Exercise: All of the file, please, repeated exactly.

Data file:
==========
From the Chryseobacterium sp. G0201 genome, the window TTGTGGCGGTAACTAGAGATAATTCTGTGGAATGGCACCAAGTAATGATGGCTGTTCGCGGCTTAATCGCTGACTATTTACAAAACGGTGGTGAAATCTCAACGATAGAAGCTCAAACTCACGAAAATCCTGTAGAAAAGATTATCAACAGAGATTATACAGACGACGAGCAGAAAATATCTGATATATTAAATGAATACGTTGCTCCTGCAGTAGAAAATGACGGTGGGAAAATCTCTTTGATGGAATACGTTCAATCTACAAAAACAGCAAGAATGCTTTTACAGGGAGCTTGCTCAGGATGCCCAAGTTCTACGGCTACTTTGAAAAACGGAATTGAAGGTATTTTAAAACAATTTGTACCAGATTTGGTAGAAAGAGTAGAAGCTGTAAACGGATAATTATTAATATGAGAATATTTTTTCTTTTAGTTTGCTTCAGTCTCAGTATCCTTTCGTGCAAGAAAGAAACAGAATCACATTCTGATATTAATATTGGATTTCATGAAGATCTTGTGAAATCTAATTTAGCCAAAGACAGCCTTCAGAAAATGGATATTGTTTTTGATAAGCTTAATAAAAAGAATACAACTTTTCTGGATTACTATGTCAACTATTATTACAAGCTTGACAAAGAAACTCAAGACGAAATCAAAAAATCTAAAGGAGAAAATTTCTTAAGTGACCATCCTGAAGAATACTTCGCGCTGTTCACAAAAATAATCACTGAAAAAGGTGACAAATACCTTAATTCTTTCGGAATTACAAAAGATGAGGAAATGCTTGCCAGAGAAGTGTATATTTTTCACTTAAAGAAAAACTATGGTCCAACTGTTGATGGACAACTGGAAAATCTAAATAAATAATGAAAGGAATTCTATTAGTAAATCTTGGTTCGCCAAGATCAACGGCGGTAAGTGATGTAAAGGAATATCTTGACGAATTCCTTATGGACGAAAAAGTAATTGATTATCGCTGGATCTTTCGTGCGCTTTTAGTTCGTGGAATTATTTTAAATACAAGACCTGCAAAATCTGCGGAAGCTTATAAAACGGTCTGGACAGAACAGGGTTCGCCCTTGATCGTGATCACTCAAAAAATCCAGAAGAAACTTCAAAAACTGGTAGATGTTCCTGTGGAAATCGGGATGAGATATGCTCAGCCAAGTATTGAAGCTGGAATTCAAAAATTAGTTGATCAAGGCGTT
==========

From the Chryseobacterium sp. G0201 genome, the window TTGTGGCGGTAACTAGAGATAATTCTGTGGAATGGCACCAAGTAATGATGGCTGTTCGCGGCTTAATCGCTGACTATTTACAAAACGGTGGTGAAATCTCAACGATAGAAGCTCAAACTCACGAAAATCCTGTAGAAAAGATTATCAACAGAGATTATACAGACGACGAGCAGAAAATATCTGATATATTAAATGAATACGTTGCTCCTGCAGTAGAAAATGACGGTGGGAAAATCTCTTTGATGGAATACGTTCAATCTACAAAAACAGCAAGAATGCTTTTACAGGGAGCTTGCTCAGGATGCCCAAGTTCTACGGCTACTTTGAAAAACGGAATTGAAGGTATTTTAAAACAATTTGTACCAGATTTGGTAGAAAGAGTAGAAGCTGTAAACGGATAATTATTAATATGAGAATATTTTTTCTTTTAGTTTGCTTCAGTCTCAGTATCCTTTCGTGCAAGAAAGAAACAGAATCACATTCTGATATTAATATTGGATTTCATGAAGATCTTGTGAAATCTAATTTAGCCAAAGACAGCCTTCAGAAAATGGATATTGTTTTTGATAAGCTTAATAAAAAGAATACAACTTTTCTGGATTACTATGTCAACTATTATTACAAGCTTGACAAAGAAACTCAAGACGAAATCAAAAAATCTAAAGGAGAAAATTTCTTAAGTGACCATCCTGAAGAATACTTCGCGCTGTTCACAAAAATAATCACTGAAAAAGGTGACAAATACCTTAATTCTTTCGGAATTACAAAAGATGAGGAAATGCTTGCCAGAGAAGTGTATATTTTTCACTTAAAGAAAAACTATGGTCCAACTGTTGATGGACAACTGGAAAATCTAAATAAATAATGAAAGGAATTCTATTAGTAAATCTTGGTTCGCCAAGATCAACGGCGGTAAGTGATGTAAAGGAATATCTTGACGAATTCCTTATGGACGAAAAAGTAATTGATTATCGCTGGATCTTTCGTGCGCTTTTAGTTCGTGGAATTATTTTAAATACAAGACCTGCAAAATCTGCGGAAGCTTATAAAACGGTCTGGACAGAACAGGGTTCGCCCTTGATCGTGATCACTCAAAAAATCCAGAAGAAACTTCAAAAACTGGTAGATGTTCCTGTGGAAATCGGGATGAGATATGCTCAGCCAAGTATTGAAGCTGGAATTCAAAAATTAGTTGATCAAGGCGTT